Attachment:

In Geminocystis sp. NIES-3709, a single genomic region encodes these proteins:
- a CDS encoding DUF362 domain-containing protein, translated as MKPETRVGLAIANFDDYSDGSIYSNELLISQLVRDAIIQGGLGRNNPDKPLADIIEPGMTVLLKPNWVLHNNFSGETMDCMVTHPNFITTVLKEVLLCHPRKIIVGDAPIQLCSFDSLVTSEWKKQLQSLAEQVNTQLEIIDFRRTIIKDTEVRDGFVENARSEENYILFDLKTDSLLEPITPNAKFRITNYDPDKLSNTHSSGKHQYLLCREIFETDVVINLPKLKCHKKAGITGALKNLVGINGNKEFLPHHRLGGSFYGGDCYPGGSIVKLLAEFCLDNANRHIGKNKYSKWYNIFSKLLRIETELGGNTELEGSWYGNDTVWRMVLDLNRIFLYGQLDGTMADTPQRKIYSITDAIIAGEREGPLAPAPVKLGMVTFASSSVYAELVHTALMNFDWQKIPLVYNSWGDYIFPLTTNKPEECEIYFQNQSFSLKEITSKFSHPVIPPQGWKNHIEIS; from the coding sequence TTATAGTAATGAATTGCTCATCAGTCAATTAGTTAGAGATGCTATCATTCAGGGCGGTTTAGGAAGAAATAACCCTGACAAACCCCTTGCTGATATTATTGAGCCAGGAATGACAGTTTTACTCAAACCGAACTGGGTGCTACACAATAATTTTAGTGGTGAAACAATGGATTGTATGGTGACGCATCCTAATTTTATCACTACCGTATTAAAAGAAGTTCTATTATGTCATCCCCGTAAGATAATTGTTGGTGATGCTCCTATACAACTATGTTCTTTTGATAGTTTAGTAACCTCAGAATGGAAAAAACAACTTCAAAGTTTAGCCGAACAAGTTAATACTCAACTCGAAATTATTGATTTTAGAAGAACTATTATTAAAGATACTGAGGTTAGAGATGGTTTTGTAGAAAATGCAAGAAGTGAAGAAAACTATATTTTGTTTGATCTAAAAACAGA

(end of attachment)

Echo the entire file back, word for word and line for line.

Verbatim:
In Geminocystis sp. NIES-3709, a single genomic region encodes these proteins:
- a CDS encoding DUF362 domain-containing protein, translated as MKPETRVGLAIANFDDYSDGSIYSNELLISQLVRDAIIQGGLGRNNPDKPLADIIEPGMTVLLKPNWVLHNNFSGETMDCMVTHPNFITTVLKEVLLCHPRKIIVGDAPIQLCSFDSLVTSEWKKQLQSLAEQVNTQLEIIDFRRTIIKDTEVRDGFVENARSEENYILFDLKTDSLLEPITPNAKFRITNYDPDKLSNTHSSGKHQYLLCREIFETDVVINLPKLKCHKKAGITGALKNLVGINGNKEFLPHHRLGGSFYGGDCYPGGSIVKLLAEFCLDNANRHIGKNKYSKWYNIFSKLLRIETELGGNTELEGSWYGNDTVWRMVLDLNRIFLYGQLDGTMADTPQRKIYSITDAIIAGEREGPLAPAPVKLGMVTFASSSVYAELVHTALMNFDWQKIPLVYNSWGDYIFPLTTNKPEECEIYFQNQSFSLKEITSKFSHPVIPPQGWKNHIEIS; from the coding sequence TTATAGTAATGAATTGCTCATCAGTCAATTAGTTAGAGATGCTATCATTCAGGGCGGTTTAGGAAGAAATAACCCTGACAAACCCCTTGCTGATATTATTGAGCCAGGAATGACAGTTTTACTCAAACCGAACTGGGTGCTACACAATAATTTTAGTGGTGAAACAATGGATTGTATGGTGACGCATCCTAATTTTATCACTACCGTATTAAAAGAAGTTCTATTATGTCATCCCCGTAAGATAATTGTTGGTGATGCTCCTATACAACTATGTTCTTTTGATAGTTTAGTAACCTCAGAATGGAAAAAACAACTTCAAAGTTTAGCCGAACAAGTTAATACTCAACTCGAAATTATTGATTTTAGAAGAACTATTATTAAAGATACTGAGGTTAGAGATGGTTTTGTAGAAAATGCAAGAAGTGAAGAAAACTATATTTTGTTTGATCTAAAAACAGA